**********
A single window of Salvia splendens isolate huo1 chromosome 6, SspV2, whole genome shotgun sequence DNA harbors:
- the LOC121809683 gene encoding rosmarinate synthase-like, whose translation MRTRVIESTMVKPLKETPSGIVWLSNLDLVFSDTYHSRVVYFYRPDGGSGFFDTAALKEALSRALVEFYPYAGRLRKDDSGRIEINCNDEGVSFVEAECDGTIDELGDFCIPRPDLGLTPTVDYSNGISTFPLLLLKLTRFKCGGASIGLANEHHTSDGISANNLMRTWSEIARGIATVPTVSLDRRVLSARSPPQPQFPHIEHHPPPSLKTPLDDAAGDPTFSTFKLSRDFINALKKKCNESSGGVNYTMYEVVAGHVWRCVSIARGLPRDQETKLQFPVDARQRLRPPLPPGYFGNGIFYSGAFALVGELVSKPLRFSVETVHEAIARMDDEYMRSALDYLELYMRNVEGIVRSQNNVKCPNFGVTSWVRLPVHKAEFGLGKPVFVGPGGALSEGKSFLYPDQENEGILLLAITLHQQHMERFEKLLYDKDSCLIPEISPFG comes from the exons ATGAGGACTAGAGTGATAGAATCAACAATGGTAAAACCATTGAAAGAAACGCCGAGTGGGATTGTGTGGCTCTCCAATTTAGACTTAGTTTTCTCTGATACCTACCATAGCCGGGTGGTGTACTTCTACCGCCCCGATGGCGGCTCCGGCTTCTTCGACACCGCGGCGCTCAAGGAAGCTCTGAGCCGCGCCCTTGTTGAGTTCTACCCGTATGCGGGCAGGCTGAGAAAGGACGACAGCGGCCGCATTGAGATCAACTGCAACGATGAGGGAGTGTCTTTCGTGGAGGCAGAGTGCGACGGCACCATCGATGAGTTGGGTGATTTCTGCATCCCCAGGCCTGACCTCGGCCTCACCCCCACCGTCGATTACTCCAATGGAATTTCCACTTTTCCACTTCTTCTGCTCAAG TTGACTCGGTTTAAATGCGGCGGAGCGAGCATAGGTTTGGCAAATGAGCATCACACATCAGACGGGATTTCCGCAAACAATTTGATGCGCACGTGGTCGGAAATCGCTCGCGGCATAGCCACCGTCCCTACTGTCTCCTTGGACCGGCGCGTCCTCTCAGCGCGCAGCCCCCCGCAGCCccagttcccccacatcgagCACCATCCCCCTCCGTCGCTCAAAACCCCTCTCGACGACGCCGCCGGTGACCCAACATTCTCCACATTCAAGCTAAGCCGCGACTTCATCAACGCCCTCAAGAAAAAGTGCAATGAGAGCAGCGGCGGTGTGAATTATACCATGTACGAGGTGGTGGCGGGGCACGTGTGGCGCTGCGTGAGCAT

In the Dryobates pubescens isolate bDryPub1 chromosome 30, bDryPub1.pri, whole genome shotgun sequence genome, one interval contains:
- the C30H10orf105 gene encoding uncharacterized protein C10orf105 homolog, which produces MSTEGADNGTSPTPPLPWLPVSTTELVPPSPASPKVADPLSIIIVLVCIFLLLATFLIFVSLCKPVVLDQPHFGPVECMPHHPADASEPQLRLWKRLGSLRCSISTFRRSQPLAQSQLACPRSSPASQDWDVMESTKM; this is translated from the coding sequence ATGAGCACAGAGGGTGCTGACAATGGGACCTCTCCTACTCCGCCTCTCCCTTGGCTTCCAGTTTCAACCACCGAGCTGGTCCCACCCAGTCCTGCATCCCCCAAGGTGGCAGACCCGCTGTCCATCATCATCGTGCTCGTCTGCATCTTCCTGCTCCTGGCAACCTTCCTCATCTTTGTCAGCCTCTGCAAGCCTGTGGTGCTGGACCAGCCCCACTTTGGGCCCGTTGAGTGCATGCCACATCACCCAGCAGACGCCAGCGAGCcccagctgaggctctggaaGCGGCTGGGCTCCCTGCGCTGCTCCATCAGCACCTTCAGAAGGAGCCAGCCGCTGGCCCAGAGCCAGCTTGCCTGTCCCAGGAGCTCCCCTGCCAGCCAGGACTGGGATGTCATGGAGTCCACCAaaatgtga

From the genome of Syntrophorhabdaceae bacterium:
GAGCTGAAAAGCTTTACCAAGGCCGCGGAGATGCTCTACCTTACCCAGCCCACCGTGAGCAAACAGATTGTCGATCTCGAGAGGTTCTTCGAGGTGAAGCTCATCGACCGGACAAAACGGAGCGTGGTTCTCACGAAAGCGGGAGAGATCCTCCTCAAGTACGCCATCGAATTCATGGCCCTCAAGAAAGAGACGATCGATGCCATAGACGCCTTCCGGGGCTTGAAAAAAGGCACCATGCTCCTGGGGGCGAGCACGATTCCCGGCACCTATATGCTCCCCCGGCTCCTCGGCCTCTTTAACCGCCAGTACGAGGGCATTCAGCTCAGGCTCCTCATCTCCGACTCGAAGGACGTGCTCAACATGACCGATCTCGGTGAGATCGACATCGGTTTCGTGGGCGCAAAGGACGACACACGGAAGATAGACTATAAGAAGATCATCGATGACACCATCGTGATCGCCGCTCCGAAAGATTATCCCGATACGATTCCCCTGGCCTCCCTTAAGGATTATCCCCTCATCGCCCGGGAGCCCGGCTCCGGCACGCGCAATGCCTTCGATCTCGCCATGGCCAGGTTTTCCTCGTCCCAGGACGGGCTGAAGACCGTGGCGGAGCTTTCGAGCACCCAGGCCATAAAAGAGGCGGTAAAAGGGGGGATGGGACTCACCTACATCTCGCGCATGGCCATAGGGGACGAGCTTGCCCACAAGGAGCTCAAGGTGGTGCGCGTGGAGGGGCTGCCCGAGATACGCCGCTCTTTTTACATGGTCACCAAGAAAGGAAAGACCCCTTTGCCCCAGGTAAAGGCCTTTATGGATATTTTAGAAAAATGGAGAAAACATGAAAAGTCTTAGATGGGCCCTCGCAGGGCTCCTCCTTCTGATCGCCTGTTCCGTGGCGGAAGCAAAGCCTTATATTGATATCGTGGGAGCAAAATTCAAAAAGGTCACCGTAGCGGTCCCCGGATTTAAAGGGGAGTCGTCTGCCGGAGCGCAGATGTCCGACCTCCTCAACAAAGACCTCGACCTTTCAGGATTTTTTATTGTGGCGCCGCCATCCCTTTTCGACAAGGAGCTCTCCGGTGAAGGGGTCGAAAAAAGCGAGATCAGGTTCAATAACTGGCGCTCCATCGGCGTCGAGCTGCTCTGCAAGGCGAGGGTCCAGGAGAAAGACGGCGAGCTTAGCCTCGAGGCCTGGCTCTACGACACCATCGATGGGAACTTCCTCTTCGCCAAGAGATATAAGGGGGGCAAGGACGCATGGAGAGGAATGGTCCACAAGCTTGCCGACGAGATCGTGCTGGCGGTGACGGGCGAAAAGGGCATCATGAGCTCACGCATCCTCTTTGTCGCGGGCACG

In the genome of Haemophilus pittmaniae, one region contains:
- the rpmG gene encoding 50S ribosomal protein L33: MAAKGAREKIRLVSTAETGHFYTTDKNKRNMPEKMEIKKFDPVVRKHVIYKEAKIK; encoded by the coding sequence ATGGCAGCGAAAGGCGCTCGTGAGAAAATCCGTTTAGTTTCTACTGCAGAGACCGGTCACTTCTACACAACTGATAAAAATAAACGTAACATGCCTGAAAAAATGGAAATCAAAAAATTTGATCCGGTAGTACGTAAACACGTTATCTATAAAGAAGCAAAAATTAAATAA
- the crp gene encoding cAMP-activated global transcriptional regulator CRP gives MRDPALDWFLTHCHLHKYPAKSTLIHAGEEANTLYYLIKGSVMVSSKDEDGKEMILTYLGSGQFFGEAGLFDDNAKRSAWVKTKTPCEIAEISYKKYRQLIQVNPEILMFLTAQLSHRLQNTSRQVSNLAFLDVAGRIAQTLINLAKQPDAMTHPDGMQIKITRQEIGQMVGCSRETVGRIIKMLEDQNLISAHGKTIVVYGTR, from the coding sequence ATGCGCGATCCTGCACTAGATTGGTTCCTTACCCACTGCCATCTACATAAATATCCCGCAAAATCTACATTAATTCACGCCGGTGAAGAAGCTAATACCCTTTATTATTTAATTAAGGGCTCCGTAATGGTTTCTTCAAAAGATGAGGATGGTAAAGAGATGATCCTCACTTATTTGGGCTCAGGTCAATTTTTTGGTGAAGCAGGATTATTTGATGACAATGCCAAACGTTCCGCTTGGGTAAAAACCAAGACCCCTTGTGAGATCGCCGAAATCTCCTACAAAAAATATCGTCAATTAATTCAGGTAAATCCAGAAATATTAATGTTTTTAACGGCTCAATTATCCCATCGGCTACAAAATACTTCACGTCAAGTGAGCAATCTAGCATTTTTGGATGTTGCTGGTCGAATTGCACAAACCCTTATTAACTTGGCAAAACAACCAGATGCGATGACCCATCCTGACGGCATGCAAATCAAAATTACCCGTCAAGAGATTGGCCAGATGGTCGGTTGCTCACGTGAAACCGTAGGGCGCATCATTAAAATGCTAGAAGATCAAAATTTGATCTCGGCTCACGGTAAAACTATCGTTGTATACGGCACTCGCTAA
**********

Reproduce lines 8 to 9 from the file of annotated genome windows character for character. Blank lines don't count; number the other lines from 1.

- the rpmG gene encoding 50S ribosomal protein L33: MAAKGAREKIRLVSTAETGHFYTTDKNKRNMPEKMEIKKFDPVVRKHVIYKEAKIK; encoded by the coding sequence ATGGCAGCGAAAGGCGCTCGTGAGAAAATCCGTTTAGTTTCTACTGCAGAGACCGGTCACTTCTACACAACTGATAAAAATAAACGTAACATGCCTGAAAAAATGGAAATCAAAAAATTTGATCCGGTAGTACGTAAACACGTTATCTATAAAGAAGCAAAAATTAAATAA
- the crp gene encoding cAMP-activated global transcriptional regulator CRP gives MRDPALDWFLTHCHLHKYPAKSTLIHAGEEANTLYYLIKGSVMVSSKDEDGKEMILTYLGSGQFFGEAGLFDDNAKRSAWVKTKTPCEIAEISYKKYRQLIQVNPEILMFLTAQLSHRLQNTSRQVSNLAFLDVAGRIAQTLINLAKQPDAMTHPDGMQIKITRQEIGQMVGCSRETVGRIIKMLEDQNLISAHGKTIVVYGTR, from the coding sequence ATGCGCGATCCTGCACTAGATTGGTTCCTTACCCACTGCCATCTACATAAATATCCCGCAAAATCTACATTAATTCACGCCGGTGAAGAAGCTAATACCCTTTATTATTTAATTAAGGGCTCCGTAATGGTTTCTTCAAAAGATGAGGATGGTAAAGAGATGATCCTCACTTATTTGGGCTCAGGTCAATTTTTTGGTGAAGCAGGATTATTTGATGACAATGCCAAACGTTCCGCTTGGGTAAAAACCAAGACCCCTTGTGAGATCGCCGAAATCTCCTACAAAAAATATCGTCAATTAATTCAGGTAAATCCAGAAATATTAATGTTTTTAACGGCTCAATTATCCCATCGGCTACAAAATACTTCACGTCAAGTGAGCAATCTAGCATTTTTGGATGTTGCTGGTCGAATTGCACAAACCCTTATTAACTTGGCAAAACAACCAGATGCGATGACCCATCCTGACGGCATGCAAATCAAAATTACCCGTCAAGAGATTGGCCAGATGGTCGGTTGCTCACGTGAAACCGTAGGGCGCATCATTAAAATGCTAGAAGATCAAAATTTGATCTCGGCTCACGGTAAAACTATCGTTGTATACGGCACTCGCTAA